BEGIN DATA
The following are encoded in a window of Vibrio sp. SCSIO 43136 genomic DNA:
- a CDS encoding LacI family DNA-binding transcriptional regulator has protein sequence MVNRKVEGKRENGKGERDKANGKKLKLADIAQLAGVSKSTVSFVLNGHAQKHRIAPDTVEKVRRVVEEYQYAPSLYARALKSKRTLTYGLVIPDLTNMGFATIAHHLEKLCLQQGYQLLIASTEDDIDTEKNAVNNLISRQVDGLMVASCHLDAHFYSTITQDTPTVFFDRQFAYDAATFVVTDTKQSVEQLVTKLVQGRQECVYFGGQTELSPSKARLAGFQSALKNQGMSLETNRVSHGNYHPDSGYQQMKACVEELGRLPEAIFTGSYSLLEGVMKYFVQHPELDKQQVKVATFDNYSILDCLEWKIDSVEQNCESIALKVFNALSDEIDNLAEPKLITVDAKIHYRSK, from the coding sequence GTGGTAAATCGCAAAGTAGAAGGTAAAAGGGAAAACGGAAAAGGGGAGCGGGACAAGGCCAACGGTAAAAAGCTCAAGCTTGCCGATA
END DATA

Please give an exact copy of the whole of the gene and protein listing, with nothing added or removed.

The following are encoded in a window of Vibrio sp. SCSIO 43136 genomic DNA:
- a CDS encoding LacI family DNA-binding transcriptional regulator has protein sequence MVNRKVEGKRENGKGERDKANGKKLKLADIAQLAGVSKSTVSFVLNGHAQKHRIAPDTVEKVRRVVEEYQYAPSLYARALKSKRTLTYGLVIPDLTNMGFATIAHHLEKLCLQQGYQLLIASTEDDIDTEKNAVNNLISRQVDGLMVASCHLDAHFYSTITQDTPTVFFDRQFAYDAATFVVTDTKQSVEQLVTKLVQGRQECVYFGGQTELSPSKARLAGFQSALKNQGMSLETNRVSHGNYHPDSGYQQMKACVEELGRLPEAIFTGSYSLLEGVMKYFVQHPELDKQQVKVATFDNYSILDCLEWKIDSVEQNCESIALKVFNALSDEIDNLAEPKLITVDAKIHYRSK, from the coding sequence GTGGTAAATCGCAAAGTAGAAGGTAAAAGGGAAAACGGAAAAGGGGAGCGGGACAAGGCCAACGGTAAAAAGCTCAAGCTTGCCGATA